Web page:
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'I hate pink. It is hugely patronising to think making things pink will get girls into science'

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Dr Kat Arney hasn't got much time for current efforts to get girls into STEM subjects. The science communications manager for Cancer Research UK and leading science writer and author says that strategies tend to focus on pandering to stereotypes of what people think girls are like, and this is in many cases offensive. 

"It feels like we have been talking about the problem of women in science forever," she says. "But it is not just a problem for science, it is in all professional careers that women struggle to be treated equally, promoted and encouraged. It is not a science problem, it is a society problem.

"However, if we look at science in particular, I find it incredibly patronising when people say, 'Let's get girls into science by giving them a pink microscope.' I hate pink. I am not a pink girly-girl. When I was younger, I wanted to be a witch. I wanted a chemistry set to create a wizard's cave.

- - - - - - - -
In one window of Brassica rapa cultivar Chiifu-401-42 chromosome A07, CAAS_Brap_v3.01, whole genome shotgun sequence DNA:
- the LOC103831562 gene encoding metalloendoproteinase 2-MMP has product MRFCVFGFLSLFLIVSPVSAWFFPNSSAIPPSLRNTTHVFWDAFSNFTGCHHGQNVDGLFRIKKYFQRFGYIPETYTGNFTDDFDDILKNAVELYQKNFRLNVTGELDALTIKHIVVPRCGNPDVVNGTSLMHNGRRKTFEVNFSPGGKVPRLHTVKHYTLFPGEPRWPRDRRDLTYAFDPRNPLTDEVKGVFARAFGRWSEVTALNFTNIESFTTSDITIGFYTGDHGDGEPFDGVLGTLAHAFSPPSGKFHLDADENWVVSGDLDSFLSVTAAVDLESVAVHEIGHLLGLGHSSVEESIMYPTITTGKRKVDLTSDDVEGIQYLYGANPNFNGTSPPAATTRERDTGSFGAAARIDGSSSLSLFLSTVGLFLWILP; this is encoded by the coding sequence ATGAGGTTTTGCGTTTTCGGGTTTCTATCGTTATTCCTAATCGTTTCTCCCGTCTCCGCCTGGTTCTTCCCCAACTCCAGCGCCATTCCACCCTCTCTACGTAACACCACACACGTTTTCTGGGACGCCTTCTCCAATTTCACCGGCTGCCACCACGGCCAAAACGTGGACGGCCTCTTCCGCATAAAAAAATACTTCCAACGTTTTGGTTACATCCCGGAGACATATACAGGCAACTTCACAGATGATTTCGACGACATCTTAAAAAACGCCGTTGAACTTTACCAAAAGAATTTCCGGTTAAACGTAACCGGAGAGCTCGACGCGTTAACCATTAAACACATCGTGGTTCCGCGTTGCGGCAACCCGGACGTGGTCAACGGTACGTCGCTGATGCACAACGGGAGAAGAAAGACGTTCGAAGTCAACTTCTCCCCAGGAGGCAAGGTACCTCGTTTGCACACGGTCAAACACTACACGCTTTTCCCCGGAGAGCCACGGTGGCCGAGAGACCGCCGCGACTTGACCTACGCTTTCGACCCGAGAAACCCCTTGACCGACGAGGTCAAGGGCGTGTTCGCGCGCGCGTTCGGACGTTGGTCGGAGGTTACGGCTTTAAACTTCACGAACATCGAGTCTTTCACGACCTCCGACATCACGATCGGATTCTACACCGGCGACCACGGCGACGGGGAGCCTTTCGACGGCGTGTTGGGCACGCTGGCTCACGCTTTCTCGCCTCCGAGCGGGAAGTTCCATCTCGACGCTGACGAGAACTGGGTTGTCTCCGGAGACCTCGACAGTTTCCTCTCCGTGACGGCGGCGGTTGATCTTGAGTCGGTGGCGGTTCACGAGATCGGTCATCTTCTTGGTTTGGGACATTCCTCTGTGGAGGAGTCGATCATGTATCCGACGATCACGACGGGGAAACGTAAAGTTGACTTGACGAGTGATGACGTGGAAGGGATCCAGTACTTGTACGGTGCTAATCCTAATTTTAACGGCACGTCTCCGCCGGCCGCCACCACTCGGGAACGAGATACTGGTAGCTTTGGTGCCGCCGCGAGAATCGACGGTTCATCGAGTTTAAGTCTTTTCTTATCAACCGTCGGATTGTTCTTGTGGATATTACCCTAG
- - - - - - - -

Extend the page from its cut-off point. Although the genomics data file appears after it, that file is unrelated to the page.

"Strategies need to appeal to all women, to real women. Women in science are a diverse group of individuals and we need to showcase that diversity, not put all women in a bucket and say women in science need to be like 'this'."

You can watch the full interview with Dr Arney below.


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Dr Kat Arney wrote the cover feature in the 22 January issue of TES. Want to keep up with the latest education news and opinion? Follow TES on Twitter and like TES on Facebook


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